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The Apollo app brings immersive illumination to Portrait mode photos.
Before and after. The Apollo app brings immersive illumination to Portrait mode photos.
Photos: Indice

Luminar 3 imaging app gives photogs more time to shoot

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Luminar 3
Luminar 3 adds image libraries.
Photo: Skylum

Luminar, Skylum Software’s all-in-one photo editing program, will soon add more tools so photographers spend less time using it.

That may sound strange, but photographers would rather spend time behind the camera than in front of the computer. Skylum, formerly called Macphun, exists to make the complex tools for editing user-friendly.

Instagram goes to war against fake follows and likes

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Instagram
Instagram is fixing its fake likes problem.
Photo: Pixabay

Using a third-party app to gain followers and likes on Instagram are about to become a lot less effective at artificially growing audiences.

Instagram revealed today that it is going to war against fake follows and likes by using AI to identify accounts that engage in the practice. Starting today, Instagram says it will remove inauthentic likes, follows and comments from accounts that use third-party apps to boost their popularity.

This is the message you’ll see if you’re guilty:

Google Photos can now adjust background blur on Portrait Mode pics

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Google Photos library backup on iPhone X
Google Photos is the photo and video backup app we all wish Apple would give us.
Photo: Ian Fuchs/Cult of Mac

You no longer need to buy the iPhone XS or XS Max to take advantage of one of the best features on the new devices’ camera.

Google Photos pushed out an update this morning that allows any iPhone owner with a Portrait Mode camera to adjust the background blur after a photo has been taken.

RAW Power brings new powerful photo editing tools to Mac, iOS

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RAW Power
RAW Power for Mac 2.0.
Photo: Gentlemen Coders

Photographers who use the RAW Power software get a new slew of tools today with the release of a 2.0 version for both Mac and iOS.

RAW Power 2.0 brings new adjustments for chromatic aberration, perspective, a monochrome mixer and a new set of features that deepen the richness of photos called Enhance.

New line of free Apple seminars will make your brain bulge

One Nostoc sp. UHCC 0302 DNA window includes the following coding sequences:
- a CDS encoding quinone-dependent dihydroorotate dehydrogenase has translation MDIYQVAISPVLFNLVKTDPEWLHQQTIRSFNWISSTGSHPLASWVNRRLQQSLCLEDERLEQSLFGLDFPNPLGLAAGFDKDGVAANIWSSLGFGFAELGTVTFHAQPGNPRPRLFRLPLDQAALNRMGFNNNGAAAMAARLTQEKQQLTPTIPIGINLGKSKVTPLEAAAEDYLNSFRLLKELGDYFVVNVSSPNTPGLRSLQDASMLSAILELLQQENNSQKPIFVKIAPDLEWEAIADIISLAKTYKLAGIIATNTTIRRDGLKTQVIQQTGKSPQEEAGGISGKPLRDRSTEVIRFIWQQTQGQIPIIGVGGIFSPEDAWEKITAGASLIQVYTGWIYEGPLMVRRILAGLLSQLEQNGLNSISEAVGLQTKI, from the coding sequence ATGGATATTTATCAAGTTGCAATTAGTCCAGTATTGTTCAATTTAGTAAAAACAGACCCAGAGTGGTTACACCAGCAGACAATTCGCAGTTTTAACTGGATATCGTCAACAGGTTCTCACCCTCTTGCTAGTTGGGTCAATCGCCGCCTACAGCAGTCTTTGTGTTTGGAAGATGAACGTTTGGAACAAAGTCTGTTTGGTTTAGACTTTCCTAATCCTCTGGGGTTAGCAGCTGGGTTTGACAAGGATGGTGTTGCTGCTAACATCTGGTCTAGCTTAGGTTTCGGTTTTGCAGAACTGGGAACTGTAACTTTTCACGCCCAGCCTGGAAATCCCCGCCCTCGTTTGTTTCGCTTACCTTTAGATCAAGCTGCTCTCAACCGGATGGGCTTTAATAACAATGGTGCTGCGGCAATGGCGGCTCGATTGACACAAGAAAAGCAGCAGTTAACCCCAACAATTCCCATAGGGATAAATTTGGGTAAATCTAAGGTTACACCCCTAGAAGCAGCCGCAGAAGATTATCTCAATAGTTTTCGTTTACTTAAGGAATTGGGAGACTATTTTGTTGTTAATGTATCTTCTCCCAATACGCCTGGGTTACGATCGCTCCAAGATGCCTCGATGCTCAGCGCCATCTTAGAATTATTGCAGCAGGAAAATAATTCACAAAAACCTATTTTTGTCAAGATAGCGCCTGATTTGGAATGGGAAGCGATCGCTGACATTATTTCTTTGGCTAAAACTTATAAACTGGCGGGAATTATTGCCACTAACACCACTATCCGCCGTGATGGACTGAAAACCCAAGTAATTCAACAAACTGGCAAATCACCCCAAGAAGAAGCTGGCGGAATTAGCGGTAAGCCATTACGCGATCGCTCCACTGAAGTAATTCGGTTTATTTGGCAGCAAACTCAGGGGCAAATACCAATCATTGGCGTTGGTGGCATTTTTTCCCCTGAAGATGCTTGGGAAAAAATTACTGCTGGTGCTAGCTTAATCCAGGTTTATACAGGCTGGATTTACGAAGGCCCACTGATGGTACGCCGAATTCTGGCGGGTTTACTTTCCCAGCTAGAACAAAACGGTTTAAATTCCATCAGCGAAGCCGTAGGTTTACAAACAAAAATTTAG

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Today at Apple
Apples Stores will sell you the iPads and Apple Pencils. "Today at Apple" will show how to use them.
Photo: Apple

More than 60 new sessions to teach Apple users how to get the most creatively from their apps and devices will be added to the “Today at Apple” program, the company announced in New York today.

Held at Apple Stores around the world, the sessions offer primers on essential hardware and software in the Apple ecosystem. Each workshop is headed by local creative professionals teaching coding, digital drawing, photography, video and making music.

Halide fixes iPhone XR’s Portrait Mode

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Best iPhone photo accessories
Halide unlocks Portrait Mode on the iPhone XR.
Photo: Chroma Noir LLC

Apart from the screen, the big different between the iPhone XS and XR is the camera. The XS has two, and the XR only has one. This means that — like a one-eyed person — the XR camera can’t calculate the depth of objects in a scene, and therefore can’t use the Depth Blur feature to blur the background. It works around this by using clever facial recognition tricks to allow Portrait Mode with people, but that’s it.

Until now, that it. In its latest update, camera app Halide adds back this functionality to the new iPhone. That’s right. With Halide, you can take depth-effect pictures of anything with the iPhone XR.

Use iOS 12’s smart albums to clean up your photo library

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Here's a photo that could totally be in some smart albums
Here's a photo that could totally be in some smart album.
Photo: Charlie Sorrel/Cult of Mac

Grab your iPhone, if you’re not holding it already. Then open the Photos app, go to the Albums tab, and scroll down. On iOS 12, you’ll see a list showing pretty much every kind of photo you have: Live Photos, Panoramas, screenshots, and a lot more. This is powerful stuff, so let’s check it out

How to remove annoying objects from your photos

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How will TouchRetouch manage with this delicious breakfast?
How will TouchRetouch manage with this delicious breakfast?
Photo: Charlie Sorrel/Cult of Mac

We’ve all taken the perfect photo, only to have to have it ruined by some unwanted element. A pole sticking out of someone’s head. A passing car in the background of an otherwise-perfect street scene. Or a political enemy in one of Stalin’s portraits.

But whereas the Soviet regime employed a team of photo retouchers to chop the gulag-bound dissidents from Stalin’s selfies, iPhone apps can remove clutter in seconds. Today we’ll see how to use my favorite: TouchRetouch.